What cheese to serve with prosciutto is a question we asked ourselves for the longest time. Prosciutto is commonly served as appetizers most especially when we’re having wine. To make this spread extra awesome, it would be nice to know what cheese goes well with it.
Prosciutto is a reddish pink thin slice of salty and delicate pork meat that is often enjoyed alone or sometimes, with the company of wine and cheese.
First of all, what is prosciutto?
Prosciutto means ham in Italy. In Italy, ham is either prepared “raw” meaning cured or cooked. The most common type of prosciutto enjoyed in all corners of Italy is prosciutto crudo meaning raw ham. This isn’t exactly raw but it is raw then cured.
Prosciutto has been around since the time of the Romans when they would find ways to dry-age meat to extend the shelf life of the meats during the colder seasons. Throughout the centuries, the art of concocting the best tasting prosciutto crudo has evolved immensely into what we enjoy now.
Prosciutto is not limited to Italy. The neighboring country of Spain has its own version of prosciutto crudo and it’s a celebrated food there. Jamon is just as tasty as prosciutto but a little heavier on the fatty side and stronger in flavor.
We commonly see prosciutto in cold cuts and cheese board spreads and we often enjoy it with olives, fruits, wine, and cheese, most especially.
We’ve come up with a list of cheese that would complement the prosciutto spread on your table.
Prosciutto di Parma is the most popular kind of prosciutto in Italy. It comes from heritage hog lines from the regions surrounding Parma, Italy. Interestingly, Parmegiano-Regiano is also a premium kind of Parmesan cheese made in Parma. Both prosciutto di Parma and Parmigiano-Reggiano are aged. Both are salty with a slightly sweet natural finish to them. If you were to pair prosciutto with any cheese, Parmesan would be the number one choice.
2. Pecorino Romano
Pecorino Romano is another hard cheese, just like Parmesan with a hint of natural sweetness and delicious saltiness. However, Pecorino Romano is more pungent and it has notes of butter. Who doesn’t love that buttery flavor? Unlike Parmesan, Pecorino Romano is derived from sheep’s milk. It has that slightly grassy flavor and nuttiness to it, making it a delicious and contrasting taste with prosciutto.
3. Smoked Gouda
Just like gouda, smoked gouda is milky and moist. What we love about gouda is that whether it is soft or firm, it always retains its moisture all throughout its shelf life. Smoked gouda is a little bit fattier than regular gouda and it’s perfect with prosciutto because its smokiness adds character to the prosciutto.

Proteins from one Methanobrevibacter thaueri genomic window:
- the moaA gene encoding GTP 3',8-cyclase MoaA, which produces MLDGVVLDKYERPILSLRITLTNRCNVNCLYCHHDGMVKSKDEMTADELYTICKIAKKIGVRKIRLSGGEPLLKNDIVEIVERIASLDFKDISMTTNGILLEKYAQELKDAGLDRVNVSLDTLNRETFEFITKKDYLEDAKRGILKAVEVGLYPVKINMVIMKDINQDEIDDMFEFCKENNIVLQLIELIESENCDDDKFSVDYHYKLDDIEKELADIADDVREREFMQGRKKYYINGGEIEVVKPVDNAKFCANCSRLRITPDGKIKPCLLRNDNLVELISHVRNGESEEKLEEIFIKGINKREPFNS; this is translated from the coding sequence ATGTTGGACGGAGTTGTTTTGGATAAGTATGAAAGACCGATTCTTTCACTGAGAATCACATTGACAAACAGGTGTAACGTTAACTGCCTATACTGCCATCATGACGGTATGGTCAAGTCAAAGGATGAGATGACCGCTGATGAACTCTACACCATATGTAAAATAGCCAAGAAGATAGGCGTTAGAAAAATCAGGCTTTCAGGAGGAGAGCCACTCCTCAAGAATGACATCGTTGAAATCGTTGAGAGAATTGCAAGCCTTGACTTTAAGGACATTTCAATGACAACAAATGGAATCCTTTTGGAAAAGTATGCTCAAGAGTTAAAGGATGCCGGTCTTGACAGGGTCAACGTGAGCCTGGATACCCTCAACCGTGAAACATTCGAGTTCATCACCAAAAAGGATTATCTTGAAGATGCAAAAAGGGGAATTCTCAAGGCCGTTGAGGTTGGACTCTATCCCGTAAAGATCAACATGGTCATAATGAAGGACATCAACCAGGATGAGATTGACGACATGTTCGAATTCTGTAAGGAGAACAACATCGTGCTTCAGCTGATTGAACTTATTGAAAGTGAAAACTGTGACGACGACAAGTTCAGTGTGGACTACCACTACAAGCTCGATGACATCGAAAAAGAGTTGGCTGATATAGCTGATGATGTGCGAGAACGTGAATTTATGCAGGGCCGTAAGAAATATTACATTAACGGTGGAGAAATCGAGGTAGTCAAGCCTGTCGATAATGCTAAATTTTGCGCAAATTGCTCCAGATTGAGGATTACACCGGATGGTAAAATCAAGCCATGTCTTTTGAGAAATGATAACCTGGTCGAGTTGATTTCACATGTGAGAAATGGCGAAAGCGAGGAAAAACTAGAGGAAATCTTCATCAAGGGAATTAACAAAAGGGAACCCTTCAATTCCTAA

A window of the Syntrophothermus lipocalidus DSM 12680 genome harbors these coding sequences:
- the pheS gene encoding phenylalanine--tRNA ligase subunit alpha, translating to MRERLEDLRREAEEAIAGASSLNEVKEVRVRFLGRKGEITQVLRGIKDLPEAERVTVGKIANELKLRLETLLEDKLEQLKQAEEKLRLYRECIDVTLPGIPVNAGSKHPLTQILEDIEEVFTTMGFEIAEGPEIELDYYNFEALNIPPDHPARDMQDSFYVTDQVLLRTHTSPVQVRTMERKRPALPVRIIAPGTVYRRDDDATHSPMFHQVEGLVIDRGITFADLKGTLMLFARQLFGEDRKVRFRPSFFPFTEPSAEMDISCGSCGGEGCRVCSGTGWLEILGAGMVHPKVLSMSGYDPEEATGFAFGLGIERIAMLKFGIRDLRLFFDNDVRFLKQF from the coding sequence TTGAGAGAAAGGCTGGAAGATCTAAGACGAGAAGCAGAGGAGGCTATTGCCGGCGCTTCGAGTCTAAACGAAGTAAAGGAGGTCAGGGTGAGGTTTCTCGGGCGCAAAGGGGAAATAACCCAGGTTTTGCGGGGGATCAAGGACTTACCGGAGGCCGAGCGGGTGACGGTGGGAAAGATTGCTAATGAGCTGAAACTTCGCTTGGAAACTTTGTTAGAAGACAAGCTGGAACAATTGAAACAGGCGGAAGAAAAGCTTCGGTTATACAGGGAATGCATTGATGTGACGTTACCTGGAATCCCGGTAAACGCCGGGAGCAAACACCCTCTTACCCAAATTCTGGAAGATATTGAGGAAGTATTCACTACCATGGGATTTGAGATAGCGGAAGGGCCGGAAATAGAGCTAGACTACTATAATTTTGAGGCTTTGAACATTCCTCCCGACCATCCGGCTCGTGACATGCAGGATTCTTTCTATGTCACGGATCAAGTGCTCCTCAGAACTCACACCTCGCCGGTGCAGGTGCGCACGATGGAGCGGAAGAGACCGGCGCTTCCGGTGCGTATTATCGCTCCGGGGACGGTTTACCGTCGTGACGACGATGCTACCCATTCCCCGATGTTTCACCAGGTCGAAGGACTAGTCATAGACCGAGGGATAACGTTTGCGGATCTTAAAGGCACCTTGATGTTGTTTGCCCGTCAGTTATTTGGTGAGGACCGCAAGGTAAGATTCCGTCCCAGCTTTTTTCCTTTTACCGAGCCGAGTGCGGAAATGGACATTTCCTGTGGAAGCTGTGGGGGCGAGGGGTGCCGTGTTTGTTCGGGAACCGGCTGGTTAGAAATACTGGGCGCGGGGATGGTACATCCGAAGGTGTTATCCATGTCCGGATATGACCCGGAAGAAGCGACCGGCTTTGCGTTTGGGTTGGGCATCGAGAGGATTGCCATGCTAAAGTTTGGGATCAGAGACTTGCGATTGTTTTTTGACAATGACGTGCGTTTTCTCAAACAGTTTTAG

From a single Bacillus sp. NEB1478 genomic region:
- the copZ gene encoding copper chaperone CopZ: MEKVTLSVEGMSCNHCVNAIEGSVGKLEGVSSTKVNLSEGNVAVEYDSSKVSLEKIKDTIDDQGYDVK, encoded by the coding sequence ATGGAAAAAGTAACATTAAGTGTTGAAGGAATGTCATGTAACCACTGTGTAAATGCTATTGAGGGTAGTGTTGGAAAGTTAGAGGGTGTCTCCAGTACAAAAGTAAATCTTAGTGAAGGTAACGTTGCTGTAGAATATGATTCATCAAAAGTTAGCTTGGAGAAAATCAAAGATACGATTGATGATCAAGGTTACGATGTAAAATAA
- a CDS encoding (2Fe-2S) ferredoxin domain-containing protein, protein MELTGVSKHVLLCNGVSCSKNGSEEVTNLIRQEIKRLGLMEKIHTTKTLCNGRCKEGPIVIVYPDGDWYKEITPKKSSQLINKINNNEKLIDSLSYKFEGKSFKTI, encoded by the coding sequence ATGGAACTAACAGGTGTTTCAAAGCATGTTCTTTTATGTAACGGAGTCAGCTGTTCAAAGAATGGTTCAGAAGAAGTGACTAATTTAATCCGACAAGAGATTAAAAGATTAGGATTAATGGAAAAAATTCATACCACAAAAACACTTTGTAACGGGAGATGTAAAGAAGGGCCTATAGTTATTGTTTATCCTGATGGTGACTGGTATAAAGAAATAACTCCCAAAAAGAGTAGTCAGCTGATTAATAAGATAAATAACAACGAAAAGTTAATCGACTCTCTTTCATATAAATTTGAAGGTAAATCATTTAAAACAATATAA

Gruyere has nutty and fruity notes. It’s quite firm but not crumbly firm. It’s perfect with the prosciutto because it compliments the richness of the meat and Gruyere is very enjoyable to eat. For those who aren’t too fond of sharp cheeses, this is the perfect cheese for your to pair with prosciutto.
5. Goat Cheese
Goat cheese could be soft or slightly firm. In any form, it’s great with prosciutto because the grassy and pungent goat flavor counters the saltiness of the prosciutto. It’s an interesting pairing that not a lot appreciate but it’s actually well loved by those who like it. Try it to see if you’ll like it. If you’re on the fence about having goat cheese, perhaps lightly sear it before serving with the prosciutto.
Havarti is a buttery Swiss cheese that is packed with subtle flavors. It’s not too pungent and it is slightly sweet with a hint of acidity. We would suggest pairing a softer Havarti with your prosciutto because the subtle notes of this cheese harmonize with the savory prosciutto.
7. Herb Boursin
Boursin is a creamy cheese that we all love spreading on crackers or sandwiches. It’s a no-brainer delicious cheese but you might be wondering why we think it’s good with prosciutto. Prosciutto is often paired with firm cheese and this is quite out of the loop. After many tipsy nights of having wine, cheese, and prosciutto, we learned that we thoroughly enjoyed spreading Boursin on the crackers and adding prosciutto on top.
Gorgonzola is Italy’s version of the bleu cheese. It tastes grassy and rustic. It is a lot pungent and sometimes too strong for some people who aren’t into this kind of cheese. However, Gorgonzola is another one of those cheeses that would compliment the flavors of the delicate prosciutto. The earthiness of the cheese uplifts the flavor of the prosciutto.
Manchego is a Spanish cheese that is celebrated just like their Jamon. Since Manchego goes so well with Spain’s Jamon, it’s no surprise that it also complements the flavors of Italy’s prosciutto. Manchego tastes like caramel, nuts, butter, fruit, and hay. It’s a very nutty cheese and its firm texture gives us that Parmesan feel as well.
10. Bufala Mozzarella
Bufala Mozzarella is Campania’s pride and joy. It is typically made in this region and most of Italy would rather their bufala comes from Campania than anywhere else. This isn’t your ordinary fresh mozzarella. It’s creamier, softer, and has a little bit more salt it in. It’s perfect with the prosciutto because it balances the saltiness of the meat.